SHEN-LI LEE is the author of “Brainchild: Secrets to Unlocking Your Child’s Potential”. She is also the founder of (a website on parenting, education, child development) and (a website on Right Brain Education, cognitive development, and maximising potentials). In her spare time, she blogs on Forty, Fit & Fed, and Back to Basics.

4 thoughts on “Education: Direct Instruction versus Exploration and Free Play

  1. The curiosity level of each child is very diverged, the experiment would have more convinced if they take in two group of children, one full of curiosity and one less, then the direct instruction is then given to the group which is creative and clueless to the group which is less. Reason being children being children, especially in a class room environment, tend to follow instruction given by teacher or under supervision of someone with authority, so it is hard to say if the child is robbed of creativity. I remembered I attended music lessons with my daughter and other kids in the class. The teacher said ” hi, everyone, now follows what I do”, so the kid followed jovially what the teacher had just instructed, then, again the teacher said, “alright, now, listen, now you can have your own dancing style, , your style, any style”, then, again, certain child would have happily changed her
    style, and again certain wouldn’t. I personally think creativity should be something more profound with individualistic. Kid who is inherently creative would be hardly robbed of such creativity by just a simple direct instruction, even though I can’t deny of such negativity impact that might appear.


  2. I think the idea of having direct instruction is outdated and a lot of research confirm this. What matters is to be clear that working with children in first years of life should be targeted on the full training of the person as human (rather than working on specific skills) and in particular to enhance the ability to “learn to learn “.
    If we start by this premise, everything becomes clearer. The fact is that each of us carries an image of school that is mostly directive, and that it is hard to ignore it.
    So in my opinion, conceiving the (pre)school from this point of view is the best way to meet the interests of children, their curiosity but also the different modes and styles of learning. Starting from this fact we must change our way of thinking.
    Every child has the right to learn according to languages ??and exploratory procedures which are peculiar, and the adult must learn to recognize and support these processes and these languages, rather than to impose their view of the world, which is by definition not well crystallized and inclined to accept the child’s curiosity and wonder of learning.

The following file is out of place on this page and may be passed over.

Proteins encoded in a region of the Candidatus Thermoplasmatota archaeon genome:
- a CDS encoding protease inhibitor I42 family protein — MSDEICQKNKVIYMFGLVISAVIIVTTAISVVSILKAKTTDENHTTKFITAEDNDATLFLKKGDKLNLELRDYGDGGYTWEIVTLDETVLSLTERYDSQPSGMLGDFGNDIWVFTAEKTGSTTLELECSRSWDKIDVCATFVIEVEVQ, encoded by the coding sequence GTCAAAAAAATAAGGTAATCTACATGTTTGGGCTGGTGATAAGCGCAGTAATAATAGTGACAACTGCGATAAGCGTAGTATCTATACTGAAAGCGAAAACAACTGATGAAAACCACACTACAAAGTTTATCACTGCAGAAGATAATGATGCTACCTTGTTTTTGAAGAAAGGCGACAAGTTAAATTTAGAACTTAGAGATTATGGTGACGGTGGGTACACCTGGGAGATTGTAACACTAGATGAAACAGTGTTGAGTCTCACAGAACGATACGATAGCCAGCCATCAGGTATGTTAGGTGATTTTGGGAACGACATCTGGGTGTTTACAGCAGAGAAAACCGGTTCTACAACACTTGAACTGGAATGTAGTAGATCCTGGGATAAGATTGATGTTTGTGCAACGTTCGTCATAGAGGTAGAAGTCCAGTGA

The adult may then acquire an aptitude for research rather than teaching, and get involved with children starting by the same epistemological position.
    I think this is also for compulsory education, and it is a fact in many experiences around the world, where you try to start by the children.
    Clearly there are some content that can be conveyed, but as proposed basis for research processes. If you really want to imagine a school for children, it can not be done without their real and deep involvement in the planning and conduction of the learning process.


    1. Cristian – That is what I question. If direct instruction robs little children of creativity, then why should it be any different for slightly older children? Why is the direct-learning school setting okay for say kindergarten and primary school children but not with preschoolers? And if we accept that this is true, then shouldn’t something be done about the current school system?


  3. Fz – ideally that would be the perfect scenario, but then how do you decide if a child is “full of creativity” versus “less creative”? From the perspective of a study, I think it is difficult to quantify. But I do agree, some things affect some children more so than others and not all children will be impacted negatively by such an environment.

    My philosophy has always been to find what works best for my own child. But when we’re looking at a group of children, then the question has to be what works best for the majority of children with the least negative effects. I think it is naive to think that there is one perfect system for every child, but we certainly can do something to better the existing system. As long as we accept that we should always be striving to better ourselves. But I fear that the education system is in a bit of a rut.